The f(utility) of football

The f(utility) of football

Arsenal is currently top of one league table. A UEFA report at the start of the year suggested that Arsenal fans pay more for watching football than any other club in the world. At an average £74.09 per fan, per match, one would hope that there is a high total utility gained from supporting the club over a season. This is more than that paid by fans of Chelsea (£68.71), Real Madrid (£55.91), Liverpool (£55.68), Man Utd (£53.41), Man City (£40.83) and Arsenal’s fierce rivals Spurs (£33.11!).

https://www.bbc.co.uk/sport/football/42715295

However, Arsenal’s recent record against the other so called ‘big clubs’ has meant that fans are leaving the ground suffering from football depression. Losing 5-1 at home to Bayern Munich, 3-0 to Man City and 3-1 to Man Utd is a chastening experience, particularly when Arsenal is behind the other Big Six clubs in the Premier League table. Utility theory would suggest that consumers wish to maximise their utility or personal satisfaction. This will lead to the maximisation of private benefit from consumption. The unit of measurement for utility is called utils. Outgoing Arsenal manager Arsene Wenger holds a Master’s degree in Economics from Strasbourg University. He might suggest that football purists that have followed Arsenal have gained a great deal of total utility through watching his side’s aesthetically pleasing style of football over the years. Indeed, up to the start of the 2017/18 season Arsenal had scored 1698 goals in the Premier League, beaten only by Man Utd (1856).

But, football is a funny old game! As consumption increases, marginal utility diminishes. This is reflected in the rows of empty seats that have been seen at Arsenal’s Emirates Stadium in recent matches. From a profit maximisation point of view this hasn’t affected Arsenal’s ticket sales. If increased consumption of a good or service provides fewer and fewer amounts of marginal utility, then at some point, consumers will only buy additional units if its price falls, However, Arsenal is able to use price discrimination by charging different prices to different consumers for different types of ticket. This might be due to the age of the consumer e.g. child v adult seats or it might be due to the quality of the seat e.g. distance from the pitch. Here, Arsenal sells tickets in blocks i.e. the season ticket. Therefore, you have already paid for the ticket. If the marginal utility were to fall at some point e.g. the traditional Arsenal collapse in February/March, the ticket has already been sold.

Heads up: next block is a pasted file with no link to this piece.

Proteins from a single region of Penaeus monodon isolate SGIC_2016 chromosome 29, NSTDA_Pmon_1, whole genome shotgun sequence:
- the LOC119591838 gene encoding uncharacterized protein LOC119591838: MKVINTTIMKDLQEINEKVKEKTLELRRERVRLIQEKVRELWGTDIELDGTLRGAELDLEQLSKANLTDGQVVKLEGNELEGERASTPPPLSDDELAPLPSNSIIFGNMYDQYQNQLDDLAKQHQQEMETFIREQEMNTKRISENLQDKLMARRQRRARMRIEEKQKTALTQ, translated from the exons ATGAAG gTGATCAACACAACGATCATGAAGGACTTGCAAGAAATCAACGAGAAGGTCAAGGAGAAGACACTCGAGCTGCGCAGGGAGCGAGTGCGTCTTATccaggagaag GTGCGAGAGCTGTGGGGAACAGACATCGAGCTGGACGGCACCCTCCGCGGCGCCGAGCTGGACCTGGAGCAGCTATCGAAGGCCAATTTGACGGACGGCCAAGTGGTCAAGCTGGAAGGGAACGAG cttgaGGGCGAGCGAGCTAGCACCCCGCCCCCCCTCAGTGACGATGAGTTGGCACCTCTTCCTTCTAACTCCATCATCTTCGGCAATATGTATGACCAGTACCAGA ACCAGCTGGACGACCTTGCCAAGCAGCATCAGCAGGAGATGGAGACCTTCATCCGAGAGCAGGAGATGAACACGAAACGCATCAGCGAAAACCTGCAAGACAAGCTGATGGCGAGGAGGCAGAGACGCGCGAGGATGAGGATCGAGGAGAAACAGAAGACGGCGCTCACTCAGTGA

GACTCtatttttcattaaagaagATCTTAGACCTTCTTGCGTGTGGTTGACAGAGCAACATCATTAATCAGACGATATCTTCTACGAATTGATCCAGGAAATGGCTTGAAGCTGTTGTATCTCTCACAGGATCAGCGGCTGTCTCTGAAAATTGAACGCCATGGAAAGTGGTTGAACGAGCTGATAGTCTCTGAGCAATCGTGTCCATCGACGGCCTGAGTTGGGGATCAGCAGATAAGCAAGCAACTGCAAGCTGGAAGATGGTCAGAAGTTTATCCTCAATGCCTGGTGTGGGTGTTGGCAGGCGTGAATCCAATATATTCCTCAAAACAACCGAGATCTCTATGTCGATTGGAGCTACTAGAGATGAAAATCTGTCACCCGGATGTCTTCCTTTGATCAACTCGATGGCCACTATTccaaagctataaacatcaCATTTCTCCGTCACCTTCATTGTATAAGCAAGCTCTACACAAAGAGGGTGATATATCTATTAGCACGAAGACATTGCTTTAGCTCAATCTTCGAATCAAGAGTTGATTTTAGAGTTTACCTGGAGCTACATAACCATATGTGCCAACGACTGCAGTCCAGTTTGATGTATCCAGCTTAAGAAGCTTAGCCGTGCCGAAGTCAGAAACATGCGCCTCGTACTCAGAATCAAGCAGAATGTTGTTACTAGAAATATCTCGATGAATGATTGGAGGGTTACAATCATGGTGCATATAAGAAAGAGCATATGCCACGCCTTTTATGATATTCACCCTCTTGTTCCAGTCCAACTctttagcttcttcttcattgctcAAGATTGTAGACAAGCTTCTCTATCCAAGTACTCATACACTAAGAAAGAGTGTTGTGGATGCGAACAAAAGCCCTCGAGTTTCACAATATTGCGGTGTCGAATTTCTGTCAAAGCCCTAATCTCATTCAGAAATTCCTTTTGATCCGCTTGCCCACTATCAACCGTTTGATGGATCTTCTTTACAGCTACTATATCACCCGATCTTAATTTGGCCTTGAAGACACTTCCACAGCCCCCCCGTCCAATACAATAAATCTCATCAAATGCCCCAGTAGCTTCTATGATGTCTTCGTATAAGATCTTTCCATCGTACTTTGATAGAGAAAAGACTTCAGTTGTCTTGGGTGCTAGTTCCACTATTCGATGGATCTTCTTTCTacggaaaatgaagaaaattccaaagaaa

The use of football allows one to look at a range of economics theory. Football clubs use their monopoly power to charge high prices. Arsenal’s prices are impacted by income elasticity of demand. As London incomes have increased over the years, the demand for tickets has increased. The waiting list for an Arsenal season ticket is estimated to be over 100 000. The big football teams have a price inelastic product. To a large extent the top clubs have a captive audience – one doesn’t change their club.

So is the behaviour of Arsenal fans, or those of all clubs, surprising. A report out last week (https://www.niesr.ac.uk/publications/football-matter-life-and-death-–-or-it-more-important) suggested that the happiness of football fans increases by 3.9% (or 9.8% for those attending) when their club wins. However, it falls by 7.8% (or 14% for those attending) when the club loses. Behavioural economics can tell us a lot about people and their rationality. When the pain outweighs the pleasure and marginal utility falls, we still come back for more despite past experiences. There is an eternal optimism that greets a new season, when all teams are level and we all have high hopes. As the memory of a bad season diminishes the hopes for a new one grow. Our perception of the utils we gain from consuming a good or service is dynamic. The football clubs are masters at understanding this, extracting as much consumer surplus as possible from the average fan. After the poor year they have had there is no way an Arsenal fan is going to buy a new season ticket. But of course, after a new Emirates shirt deal worth £200m until 2024, £25m profit in November 2017 and £137.6m cash reserves, allowing the club to attract a world class new manager with the funds for new expensive signings, we all know that next season will be different! Where do I sign for my season ticket?

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